Michael Keating. The Turnbull Government’s Fiscal Strategy

Dec 16, 2015

This second article, in response to the release of the Government’s Mid-Year Economic and Fiscal Outlook (MYEFO) on Tuesday 15 December, focuses on the Government’s fiscal strategy. It is a companion piece to another article that focussed on the Government’s economic strategy and what the Government expects that economic strategy to achieve.

As had been well telegraphed in advance, total budget receipts are now expected to be $33.8 bn lower over the next four years of the forward estimates than expected last May in the 2015-16 Budget. This reduction in receipts mainly reflects lower than forecast commodity prices impacting on company profits and a weaker outlook for wage growth. On the other hand, and consistent with the Government’s tight fiscal strategy, spending decisions have been more than offset by other decisions to reduce expenditure elsewhere in the Budget.

In sum, the budget deficit (technically known as the “underlying cash deficit”) as projected in MYEFO shows a small deterioration of about $2 bn., or ¼ per cent of GDP for the current financial year, resulting in a projected budget deficit for 2015-16 of $37.4 bn., equivalent to 2.3 per cent of GDP. In the following three years, however, the projected deterioration in the budget deficit increases to around ½ per cent of GDP.

Notwithstanding this projected deterioration in the budget deficit, the MYEFO continues to project an eventual return to a small budget surplus, equivalent to 0.2 per cent of GDP in 2021-22, a year later than previously projected in the May Budget. For a few more years after 2021-22, small budget surpluses are projected, but by 2025-26 this latest projection shows that surplus is back down to 0.2 per cent of GDP, after which the Budget is likely to slip back into permanent deficit if present policies are maintained. In other words, even if one accepts the authenticity of these latest projections, the extent of the planned fiscal repair would appear to be inadequate.

Furthermore, given the recent history of these projections for the Budget deficit, a first question is how credible is this latest one? The Treasurer tells us that fiscal repair is a long journey and we must be patient, but equally this journey could be characterised as the pursuit of a mirage that is forever on the horizon.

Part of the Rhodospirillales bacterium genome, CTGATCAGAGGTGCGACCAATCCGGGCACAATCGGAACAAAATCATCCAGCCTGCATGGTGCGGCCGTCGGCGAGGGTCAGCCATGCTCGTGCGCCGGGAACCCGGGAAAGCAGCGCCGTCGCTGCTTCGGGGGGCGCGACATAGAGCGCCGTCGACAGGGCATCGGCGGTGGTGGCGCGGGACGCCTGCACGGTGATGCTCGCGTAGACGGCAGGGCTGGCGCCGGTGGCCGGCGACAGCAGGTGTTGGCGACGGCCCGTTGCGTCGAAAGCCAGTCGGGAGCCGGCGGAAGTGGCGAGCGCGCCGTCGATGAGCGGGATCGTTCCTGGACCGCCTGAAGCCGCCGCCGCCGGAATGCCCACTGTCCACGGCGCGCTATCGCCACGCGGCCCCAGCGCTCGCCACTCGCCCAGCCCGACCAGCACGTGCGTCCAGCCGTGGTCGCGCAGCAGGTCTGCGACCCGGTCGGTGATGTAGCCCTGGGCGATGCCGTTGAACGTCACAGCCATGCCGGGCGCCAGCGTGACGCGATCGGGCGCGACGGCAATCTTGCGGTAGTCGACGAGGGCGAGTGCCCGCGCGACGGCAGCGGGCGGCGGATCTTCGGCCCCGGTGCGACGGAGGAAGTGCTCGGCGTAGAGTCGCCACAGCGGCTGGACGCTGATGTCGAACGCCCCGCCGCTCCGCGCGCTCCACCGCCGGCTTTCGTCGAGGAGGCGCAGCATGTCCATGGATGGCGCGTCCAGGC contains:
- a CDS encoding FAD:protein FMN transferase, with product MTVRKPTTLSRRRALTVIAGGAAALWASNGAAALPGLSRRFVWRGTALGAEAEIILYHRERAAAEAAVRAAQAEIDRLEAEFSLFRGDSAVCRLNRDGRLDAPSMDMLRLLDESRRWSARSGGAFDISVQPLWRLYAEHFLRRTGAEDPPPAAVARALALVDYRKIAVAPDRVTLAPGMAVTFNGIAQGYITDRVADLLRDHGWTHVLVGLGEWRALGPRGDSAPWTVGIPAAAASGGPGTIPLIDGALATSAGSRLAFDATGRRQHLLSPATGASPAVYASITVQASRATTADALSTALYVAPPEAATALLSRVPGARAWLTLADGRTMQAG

More seriously, the credibility of this projected fiscal repair strategy depends upon the underlying economic assumptions and the commitments under-pinning that fiscal strategy.

The economic projections have been revised downwards, as described in the companion article to this one. These revised economic projections probably do now present a more realistic view of the future economic outlook, given the Government’s economic strategy and noting the risks involved in any such projections.

As regards the credibility of the Government’s fiscal strategy, the key commitment reported in the MYEFO is to maintain strong fiscal discipline with

  1. The expenditure to GDP ratio falling, with spending measures having to be more than offset by reductions in spending elsewhere in the Budget
  2. A ceiling on taxation revenue equivalent to 23.9 per cent of GDP
  3. A target of achieving budget surpluses building to at least a 1 per cent of GDP as soon as possible.

In principle, commitments of this kind can greatly help in maintaining the necessary fiscal discipline. They only work, however, if they are carefully calibrated so that they represent what can realistically be achieved, given the range of the Government’s other priorities and policy commitments. Equally if the fiscal commitments cannot realistically be met, nothing is achieved by them – instead the Government only ends up with broken promises and a loss of its economic credibility.